“We have a system that is totally out of balance now. The system doesn’t react from day to day. The surface of the sea does, but the ocean as a whole doesn’t. That’s because warming the deep ocean takes place on the scale of a thousand years. So we have a system that takes a thousand years to get into balance. And that means we have a strongly imbalanced system now. As a result we haven’t seen the warming you’d expect from the CO2 we have already put in the atmosphere.”
How a lot extra warming can we count on?
“I would say two degrees,” Dahl-Jensen stated. “But I wouldn’t listen to that if I were you, because there are so many things we do not know.”
Among them: particulars about what occurs to carbon that will get absorbed into the ocean.
“The carbon cycle is probably one of the most difficult balances to make,” Dahl-Jensen stated. “How does the ocean do this uptake?” Thanks to absorption of carbon dioxide into ocean waters, “we see that the ocean is becoming more acid. This reduces its ability to take up more CO2.”
About half of the CO2 that has been pumped into the environment since the daybreak of the industrial period has been absorbed by the oceans via pure processes, making them extra acidic. This harms marine ecosystems, together with coral reefs. (Source: John MacNeill, Climate Central: https://www.climatecentral.org/gallery/graphics/ocean-acidification-process)
In different phrases, the ocean has been doing us a favor by absorbing CO2 that in any other case would have warmed the globe. (But we’ve not been doing the oceans and marine organisms a favor as a result of that CO2 is inflicting acidification — see the graphic above.)
How way more can we rely on the ocean to soak up numerous CO2? Scientists aren’t positive.
I then turned our dialog towards the thought of climatic tipping factors. Many scientists say now we have about 10 years left to keep away from crossing a catastrophic threshold. But how will we reconcile that concept with the proven fact that we could have tons of of years of additional warming in the pipeline it doesn’t matter what we do?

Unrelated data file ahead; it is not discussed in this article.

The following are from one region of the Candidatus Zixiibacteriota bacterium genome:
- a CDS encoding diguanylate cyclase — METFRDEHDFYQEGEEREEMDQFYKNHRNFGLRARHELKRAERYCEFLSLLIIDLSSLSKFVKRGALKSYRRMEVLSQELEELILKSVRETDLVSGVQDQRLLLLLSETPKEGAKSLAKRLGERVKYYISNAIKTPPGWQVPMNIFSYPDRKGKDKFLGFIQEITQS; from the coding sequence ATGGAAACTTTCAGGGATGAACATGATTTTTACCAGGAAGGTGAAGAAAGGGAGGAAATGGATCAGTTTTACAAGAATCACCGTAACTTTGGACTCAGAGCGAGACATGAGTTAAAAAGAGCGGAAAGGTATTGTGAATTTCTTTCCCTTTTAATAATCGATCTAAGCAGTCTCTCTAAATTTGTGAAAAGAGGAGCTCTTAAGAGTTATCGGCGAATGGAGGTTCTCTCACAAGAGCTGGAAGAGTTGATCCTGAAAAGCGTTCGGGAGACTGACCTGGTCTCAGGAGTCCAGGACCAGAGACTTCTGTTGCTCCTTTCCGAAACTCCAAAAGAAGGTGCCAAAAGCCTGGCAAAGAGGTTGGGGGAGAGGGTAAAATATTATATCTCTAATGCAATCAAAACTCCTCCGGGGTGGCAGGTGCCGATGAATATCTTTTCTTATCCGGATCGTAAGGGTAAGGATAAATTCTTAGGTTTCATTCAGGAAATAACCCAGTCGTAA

“I don’t really like this,” Dahl-Jenssen stated. “I’m not fond of those dramatic methods of presenting issues . . . I feel the phrase tipping level may be very typically misused, as a result of for my part, tipping level means in the event you reverse the course of you gained’t get again to the similar level once more. I feel if we scale back the CO2 we would truly get again to the similar level once more.”
She additionally says the tipping level argument prevents folks from taking motion. “I think it scares people more than it tells them that we are in a world of opportunities, and [climate change] is something we can solve. We just have to take it seriously and get cracking. We should tell all our young people that this is the most important thing in the world, that we need a super-skilled set of people who can help us solve it in the future. I think that would be a much, much more valuable point of view than telling people that the world will go under in 10 years.”
Young folks, like the Norwegian local weather activist, Greta Thunberg, are already stepping up, Dahl-Jensen noticed. “They are saying, ‘Hey, come on, leave a world for us, we don’t have a Planet B.’ That is simply wonderful,” Dahl-Jensen stated.
“But I think saying the world is going under is dangerous because young people will say, ‘Why should I take an education, there is no future for me anyway.’ That has never been more wrong. Many people have shown that we can solve this problem — we can stop the emissions of greenhouse gases, we can easily go to green energy, and we can also live with a world that becomes warmer.”
Even so, there can be huge challenges, Dahl-Jensen acknowledged. One is that many individuals should migrate from components of the globe that can grow to be not possible to reside in because of sea stage rise, hovering temperatures and different impacts.
“We have to be more tolerant of movement of populations,” she stated. “We can’t allow people to go into war every time some people have to move . . . We have to say, ‘Yes, you’re right, you can’t live there, it’s underwater, or too dry.’ We have to allow for movement.”
Dahl-Jensen identified that water shortages helped ignite the battle in Syria that despatched many refugees streaming into Europe. “Syria was the first climate change war we’ve had,” she stated.
Unless we start to plan for the inevitable will increase in sea stage and extreme warmth and drought which are coming, extra wars fomented by local weather change can be in the offing, she argued.
At the finish of our dialog, Dahle-Jensen mirrored on how troublesome it’s for scientists to assist immediate constructive motion like that.
She associated an incident through which a overseas minister as soon as accused her and different scientists of hampering motion by not offering definitive solutions. “‘How can you expect us to respond when you say something different every day?'” she remembers him saying. In her view, that mirrored a elementary misunderstanding of how science truly works.
“We are not saying something different every day, but we are always upgrading our knowledge,” Dahl-Jensen advised us. “So I answered him again: ‘Why didn’t you expect the monetary disaster? Because , it’s type of an analogous complicated system that folks can’t predict. ‘He got so furious he said, ‘Dorthe, I’ll by no means provide you with a grant once more.’”
It didn’t truly pan out that approach. “He did calm down,” she says.